ObjectiveGestational impaired glucose tolerance (GIGT), defined by a single abnormal value on antepartum 3-h oral glucose tolerance test (OGTT), is a metabolically heterogeneous disorder. Indeed, the antepartum metabolic phenotype of women with a single abnormal value at 1 h during the OGTT (1-h GIGT) resembles that of women with gestational diabetes mellitus (GDM), whereas GIGT at 2 or 3 h (2/3-h GIGT) is similar to normal glucose tolerance (NGT). Thus, we hypothesized that 1-h GIGT would be associated with the same adverse outcomes as GDM, i.e., increased infant birth weight and postpartum metabolic dysfunction.
Research design and methodsA total of 361 women underwent an antepartum glucose challenge test (GCT) and a 3-h OGTT, assessment of obstetrical outcome at delivery, and metabolic characterization by OGTT at 3 months postpartum. The antepartum GCT/OGTT identified five study groups: GDM (n = 97), 1-h GIGT (n = 28), 2/3-h GIGT (n = 34), abnormal GCT NGT (abnormal GCT with NGT on OGTT) (n = 128), and normal GCT NGT (normal GCT with NGT on OGTT) (n = 74).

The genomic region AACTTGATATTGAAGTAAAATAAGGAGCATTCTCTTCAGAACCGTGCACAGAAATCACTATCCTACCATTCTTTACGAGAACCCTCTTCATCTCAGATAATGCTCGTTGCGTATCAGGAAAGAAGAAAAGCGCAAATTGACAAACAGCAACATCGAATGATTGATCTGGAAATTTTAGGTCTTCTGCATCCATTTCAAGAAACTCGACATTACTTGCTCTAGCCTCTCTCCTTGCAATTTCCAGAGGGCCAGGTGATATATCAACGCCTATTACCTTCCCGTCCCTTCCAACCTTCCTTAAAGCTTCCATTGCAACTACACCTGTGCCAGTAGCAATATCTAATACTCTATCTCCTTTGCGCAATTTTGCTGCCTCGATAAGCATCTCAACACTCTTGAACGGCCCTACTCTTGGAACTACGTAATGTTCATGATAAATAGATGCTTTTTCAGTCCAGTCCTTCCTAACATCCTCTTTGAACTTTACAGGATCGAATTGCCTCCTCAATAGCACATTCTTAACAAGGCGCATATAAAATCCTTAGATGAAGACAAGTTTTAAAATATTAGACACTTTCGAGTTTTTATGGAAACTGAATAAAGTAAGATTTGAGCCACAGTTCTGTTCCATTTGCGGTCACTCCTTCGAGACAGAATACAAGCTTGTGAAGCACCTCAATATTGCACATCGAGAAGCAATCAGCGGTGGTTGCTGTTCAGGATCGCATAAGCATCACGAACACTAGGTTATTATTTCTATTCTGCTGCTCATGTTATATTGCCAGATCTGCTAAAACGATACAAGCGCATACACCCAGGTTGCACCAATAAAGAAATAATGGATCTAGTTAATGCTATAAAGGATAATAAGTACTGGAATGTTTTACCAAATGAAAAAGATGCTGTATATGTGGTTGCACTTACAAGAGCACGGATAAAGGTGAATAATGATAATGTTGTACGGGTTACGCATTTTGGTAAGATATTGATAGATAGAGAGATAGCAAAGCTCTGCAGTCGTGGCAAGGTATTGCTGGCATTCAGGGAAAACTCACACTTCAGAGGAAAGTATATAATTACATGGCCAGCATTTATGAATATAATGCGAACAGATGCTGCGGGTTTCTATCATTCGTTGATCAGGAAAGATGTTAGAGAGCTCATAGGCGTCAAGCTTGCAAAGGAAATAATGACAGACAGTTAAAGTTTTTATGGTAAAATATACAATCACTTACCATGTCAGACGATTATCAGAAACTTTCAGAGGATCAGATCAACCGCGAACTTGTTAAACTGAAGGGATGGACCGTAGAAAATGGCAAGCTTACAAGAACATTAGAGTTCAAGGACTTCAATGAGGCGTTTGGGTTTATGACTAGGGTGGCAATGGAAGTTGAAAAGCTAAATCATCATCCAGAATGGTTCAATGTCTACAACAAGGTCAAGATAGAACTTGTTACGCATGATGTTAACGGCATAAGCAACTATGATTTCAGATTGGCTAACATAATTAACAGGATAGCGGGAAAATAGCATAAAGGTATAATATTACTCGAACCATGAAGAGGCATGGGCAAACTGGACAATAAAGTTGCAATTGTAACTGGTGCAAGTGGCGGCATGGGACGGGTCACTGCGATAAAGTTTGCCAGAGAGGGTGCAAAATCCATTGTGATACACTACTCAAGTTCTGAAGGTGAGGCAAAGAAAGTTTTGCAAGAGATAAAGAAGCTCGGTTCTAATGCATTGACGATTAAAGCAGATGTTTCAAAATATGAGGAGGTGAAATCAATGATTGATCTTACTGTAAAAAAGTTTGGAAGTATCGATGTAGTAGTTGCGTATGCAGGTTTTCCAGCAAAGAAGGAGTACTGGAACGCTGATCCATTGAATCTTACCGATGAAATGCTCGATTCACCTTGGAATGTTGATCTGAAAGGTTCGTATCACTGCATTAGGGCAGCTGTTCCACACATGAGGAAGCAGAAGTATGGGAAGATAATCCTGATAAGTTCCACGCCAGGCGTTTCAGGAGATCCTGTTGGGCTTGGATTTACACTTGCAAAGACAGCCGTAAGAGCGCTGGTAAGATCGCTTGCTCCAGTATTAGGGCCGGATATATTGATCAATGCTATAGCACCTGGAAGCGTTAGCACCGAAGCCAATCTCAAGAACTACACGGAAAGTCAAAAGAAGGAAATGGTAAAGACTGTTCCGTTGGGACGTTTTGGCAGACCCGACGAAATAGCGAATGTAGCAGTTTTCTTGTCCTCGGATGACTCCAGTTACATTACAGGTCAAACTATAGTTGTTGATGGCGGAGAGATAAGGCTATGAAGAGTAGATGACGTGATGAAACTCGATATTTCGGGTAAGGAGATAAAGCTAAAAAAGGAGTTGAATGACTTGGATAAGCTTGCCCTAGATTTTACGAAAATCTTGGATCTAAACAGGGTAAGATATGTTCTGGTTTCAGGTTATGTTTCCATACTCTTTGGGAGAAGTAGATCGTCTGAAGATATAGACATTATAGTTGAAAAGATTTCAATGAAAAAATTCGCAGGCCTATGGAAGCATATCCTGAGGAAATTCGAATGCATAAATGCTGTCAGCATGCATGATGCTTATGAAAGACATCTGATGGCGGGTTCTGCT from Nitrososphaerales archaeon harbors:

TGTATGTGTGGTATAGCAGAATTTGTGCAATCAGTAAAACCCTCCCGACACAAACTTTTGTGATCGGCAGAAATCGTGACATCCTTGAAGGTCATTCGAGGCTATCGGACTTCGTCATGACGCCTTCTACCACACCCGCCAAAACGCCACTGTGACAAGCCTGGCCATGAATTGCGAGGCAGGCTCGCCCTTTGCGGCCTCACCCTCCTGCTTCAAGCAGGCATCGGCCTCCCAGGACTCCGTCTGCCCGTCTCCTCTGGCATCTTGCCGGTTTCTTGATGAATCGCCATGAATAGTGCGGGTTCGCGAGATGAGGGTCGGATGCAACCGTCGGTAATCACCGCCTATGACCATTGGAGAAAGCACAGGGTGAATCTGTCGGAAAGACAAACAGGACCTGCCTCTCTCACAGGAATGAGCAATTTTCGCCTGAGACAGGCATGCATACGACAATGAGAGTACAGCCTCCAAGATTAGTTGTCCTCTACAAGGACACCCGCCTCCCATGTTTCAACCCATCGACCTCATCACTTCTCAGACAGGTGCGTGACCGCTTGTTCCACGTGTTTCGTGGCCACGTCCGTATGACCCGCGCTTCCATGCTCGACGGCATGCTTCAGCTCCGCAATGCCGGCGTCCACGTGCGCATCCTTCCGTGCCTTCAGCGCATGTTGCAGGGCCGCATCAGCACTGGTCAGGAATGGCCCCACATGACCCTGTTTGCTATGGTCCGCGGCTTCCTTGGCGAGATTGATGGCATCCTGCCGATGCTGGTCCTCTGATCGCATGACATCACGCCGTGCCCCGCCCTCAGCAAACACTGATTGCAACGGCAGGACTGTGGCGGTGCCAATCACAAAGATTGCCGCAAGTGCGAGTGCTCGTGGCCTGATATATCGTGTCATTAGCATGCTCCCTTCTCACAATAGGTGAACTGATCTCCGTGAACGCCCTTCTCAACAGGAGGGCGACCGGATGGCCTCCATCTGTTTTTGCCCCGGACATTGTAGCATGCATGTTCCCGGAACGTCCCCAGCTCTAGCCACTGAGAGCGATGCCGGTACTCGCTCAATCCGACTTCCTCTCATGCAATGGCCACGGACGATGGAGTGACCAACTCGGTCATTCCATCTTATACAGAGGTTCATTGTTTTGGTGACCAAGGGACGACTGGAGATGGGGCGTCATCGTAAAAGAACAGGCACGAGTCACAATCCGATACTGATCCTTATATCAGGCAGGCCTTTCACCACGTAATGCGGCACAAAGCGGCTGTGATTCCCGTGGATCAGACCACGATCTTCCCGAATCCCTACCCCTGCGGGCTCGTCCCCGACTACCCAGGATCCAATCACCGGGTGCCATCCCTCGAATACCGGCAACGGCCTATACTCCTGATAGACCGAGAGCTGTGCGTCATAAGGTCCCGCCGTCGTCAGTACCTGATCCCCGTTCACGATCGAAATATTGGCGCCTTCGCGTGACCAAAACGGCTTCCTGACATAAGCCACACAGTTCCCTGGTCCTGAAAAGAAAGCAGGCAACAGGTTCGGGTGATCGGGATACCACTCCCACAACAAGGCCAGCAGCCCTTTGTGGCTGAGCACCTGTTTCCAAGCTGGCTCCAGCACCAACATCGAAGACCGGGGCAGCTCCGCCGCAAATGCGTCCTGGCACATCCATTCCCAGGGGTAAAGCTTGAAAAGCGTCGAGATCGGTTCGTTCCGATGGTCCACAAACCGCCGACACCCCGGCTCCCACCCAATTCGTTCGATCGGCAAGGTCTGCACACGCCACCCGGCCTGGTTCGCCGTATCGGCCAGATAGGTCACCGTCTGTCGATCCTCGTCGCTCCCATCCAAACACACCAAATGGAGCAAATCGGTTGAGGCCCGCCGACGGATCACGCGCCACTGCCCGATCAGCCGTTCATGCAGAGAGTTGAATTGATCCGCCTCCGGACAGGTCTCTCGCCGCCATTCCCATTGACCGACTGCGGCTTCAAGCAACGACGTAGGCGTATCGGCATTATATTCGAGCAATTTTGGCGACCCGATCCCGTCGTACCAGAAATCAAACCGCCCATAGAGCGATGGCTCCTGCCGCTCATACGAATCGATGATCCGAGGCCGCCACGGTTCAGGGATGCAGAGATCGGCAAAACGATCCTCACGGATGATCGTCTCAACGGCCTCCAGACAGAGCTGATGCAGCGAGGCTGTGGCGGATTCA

ResultsCaesarian section rate was higher in women with 1-h GIGT, but birth weight did not differ significantly between the non-GDM groups (P = 0.1978). At 3 months postpartum, glycemia (area under the glucose curve) progressively increased across the groups from normal GCT NGT to abnormal GCT NGT to 2/3-h GIGT to 1-h GIGT to GDM (P < 0.0001), while both insulin sensitivity (IS(OGTT)) and beta-cell function (insulinogenic index/homeostasis model assessment of insulin resistance [HOMA-IR]) progressively decreased (P = 0.002 and P < 0.0001, respectively). The strongest independent negative predictors of insulinogenic index/HOMA-IR were GDM (t = -4.1, P < 0.0001) and 1-h GIGT (t = -3.8, P = 0.0002).
ConclusionsLike GDM, 1-h GIGT is associated with postpartum glycemia, insulin resistance, and beta-cell dysfunction.